I know Madison isn’t Los Angeles or New York City, where trends are born and die before ever making it to flyover country.
Still, I was surprised to learn that Fast Forward Skate Center, the city’s only roller skating rink, was still a happening place as recently as the late 1990s and early 2000s. A born-and-bred Midwesterner, I have vague tweenager memories of packed rinks 20 years before that, and the sense that skating of the four-wheeled variety had been on the decline ever since.
Sure enough, roller skating’s American heyday spanned the late 1970s and early 1980s, according to Jim McMahon, executive director of Roller Skating Association International, the rink industry’s trade group.
But all that means is that Madison is a proven trend-bucker well-positioned to restore disco balls, the “couples skate” and that wonderfully musty smell of the oft-rented roller skate back to their rightful place in the recreation hierarchy.
Fast Forward manager Justin Alling told me, “we’ve never been in danger of closing,” and pointed to two things that could have played a role in the rink’s success during the 10 to 15 years after it opened in 1990: offering in-line skates for rent when in-line skating got popular, and the lack of as many competing recreation options for kids.
The industry as a whole wasn’t as lucky. The number of RSAI roller rink members dropped from about 1,200 in the early 1980s to about 800 today, McMahon said, and the “majority of the losses were in the United States.”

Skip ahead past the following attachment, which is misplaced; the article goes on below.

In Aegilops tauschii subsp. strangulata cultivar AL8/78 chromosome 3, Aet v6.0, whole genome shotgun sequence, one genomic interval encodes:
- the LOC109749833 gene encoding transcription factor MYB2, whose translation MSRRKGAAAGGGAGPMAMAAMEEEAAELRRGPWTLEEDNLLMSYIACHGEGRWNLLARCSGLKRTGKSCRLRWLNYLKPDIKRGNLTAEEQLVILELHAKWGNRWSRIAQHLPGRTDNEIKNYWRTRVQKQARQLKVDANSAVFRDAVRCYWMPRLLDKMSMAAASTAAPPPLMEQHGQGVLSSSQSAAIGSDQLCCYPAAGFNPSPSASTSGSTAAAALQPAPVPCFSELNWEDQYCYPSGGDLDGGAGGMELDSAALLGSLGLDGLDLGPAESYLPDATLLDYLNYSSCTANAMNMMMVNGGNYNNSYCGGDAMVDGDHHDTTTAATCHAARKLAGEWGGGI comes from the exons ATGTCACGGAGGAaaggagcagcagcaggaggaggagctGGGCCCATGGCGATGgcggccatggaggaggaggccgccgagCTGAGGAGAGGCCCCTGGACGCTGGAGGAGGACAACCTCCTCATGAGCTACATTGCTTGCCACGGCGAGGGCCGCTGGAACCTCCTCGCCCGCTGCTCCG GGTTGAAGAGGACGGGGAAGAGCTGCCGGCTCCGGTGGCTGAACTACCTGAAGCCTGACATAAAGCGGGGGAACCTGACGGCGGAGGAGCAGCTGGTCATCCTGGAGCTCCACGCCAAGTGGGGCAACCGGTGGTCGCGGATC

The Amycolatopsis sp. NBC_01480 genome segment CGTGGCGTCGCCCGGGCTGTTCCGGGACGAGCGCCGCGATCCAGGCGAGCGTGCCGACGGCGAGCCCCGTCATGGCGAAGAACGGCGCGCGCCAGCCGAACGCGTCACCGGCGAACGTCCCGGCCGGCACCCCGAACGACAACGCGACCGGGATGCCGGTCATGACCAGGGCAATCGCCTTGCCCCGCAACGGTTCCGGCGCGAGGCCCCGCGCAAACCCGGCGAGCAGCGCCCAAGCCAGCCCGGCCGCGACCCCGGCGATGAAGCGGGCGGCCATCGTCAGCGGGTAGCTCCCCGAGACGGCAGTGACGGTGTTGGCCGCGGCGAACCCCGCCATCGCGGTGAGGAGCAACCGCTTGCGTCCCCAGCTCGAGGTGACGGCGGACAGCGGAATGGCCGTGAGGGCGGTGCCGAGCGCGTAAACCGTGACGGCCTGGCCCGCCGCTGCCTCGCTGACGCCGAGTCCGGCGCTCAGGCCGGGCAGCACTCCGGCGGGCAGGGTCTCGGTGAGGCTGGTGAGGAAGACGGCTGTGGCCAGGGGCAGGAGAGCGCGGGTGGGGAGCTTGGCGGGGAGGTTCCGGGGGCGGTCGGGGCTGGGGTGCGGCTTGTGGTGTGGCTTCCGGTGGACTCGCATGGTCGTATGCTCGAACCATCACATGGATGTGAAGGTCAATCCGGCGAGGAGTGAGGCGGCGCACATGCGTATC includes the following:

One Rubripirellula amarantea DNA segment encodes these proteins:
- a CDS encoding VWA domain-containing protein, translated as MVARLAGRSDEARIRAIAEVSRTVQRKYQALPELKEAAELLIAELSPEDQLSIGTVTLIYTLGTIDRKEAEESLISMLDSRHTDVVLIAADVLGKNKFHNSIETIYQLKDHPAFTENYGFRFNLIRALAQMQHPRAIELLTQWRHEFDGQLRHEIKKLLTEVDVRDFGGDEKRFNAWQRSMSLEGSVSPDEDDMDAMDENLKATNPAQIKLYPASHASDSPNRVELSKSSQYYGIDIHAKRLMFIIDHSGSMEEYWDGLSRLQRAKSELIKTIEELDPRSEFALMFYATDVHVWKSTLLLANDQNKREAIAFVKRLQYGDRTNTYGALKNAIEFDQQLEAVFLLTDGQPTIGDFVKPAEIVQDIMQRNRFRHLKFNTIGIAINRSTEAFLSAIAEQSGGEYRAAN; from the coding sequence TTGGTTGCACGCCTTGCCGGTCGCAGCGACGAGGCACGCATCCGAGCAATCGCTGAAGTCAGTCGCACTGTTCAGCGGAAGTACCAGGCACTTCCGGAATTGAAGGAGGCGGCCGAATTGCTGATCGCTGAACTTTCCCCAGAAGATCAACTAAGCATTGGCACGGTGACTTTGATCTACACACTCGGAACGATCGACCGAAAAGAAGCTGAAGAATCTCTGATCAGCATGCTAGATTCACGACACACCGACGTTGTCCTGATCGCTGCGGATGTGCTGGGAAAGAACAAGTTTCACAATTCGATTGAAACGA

These days, people seeking non-sports recreation in a big indoors space are going for things like laser tag, which has seen the number of its facilities grow in North America from 581 in 2008 to 979 this year, according to Erik Guthrie, curator of the Laser Tag Museum (yes, there is a laser tag museum) in Louisville, Kentucky.
Dane County, for example, just saw the opening of iCombat laser tag in Fitchburg. It offers “military-style weapons that mimic an M-16 rifle, M110 sniper rifle and a Glock hand gun,” according to a Sept. 7 story in this newspaper.
Because apparently an abundance of real-world gun violence and war just aren’t enough, and the chance to (fake) shoot another human being trumps skating in circles with your sweetie as George Benson’s “Turn Your Love Around” plays on the hi-fi.
OK, so a healthy sense of nostalgia drives part of my interest in roller skating. That and poor dancing skills. Roller rinks allow non-dancers like me to move to the music without looking stupid — or at least no stupider than everyone else.
If my wife is any indication, it won’t be easy for Alling to regain the interest of the masses. She makes a face whenever I suggest a Fast Forward date night, preferring more 21st century entertainment, I guess, or maybe a meal at yet another hip Madison restaurant with “locally sourced” ingredients.
Not that all hope is lost. McMahon told me that rarely does a day go by that he doesn’t hear from someone interested in opening a rink.
“In the last two years, it’s quadrupled the interest over the last 10 years,” he said.
Better wheels on one’s feet than a weapon in one’s hands — in pretty much any era, and in any place.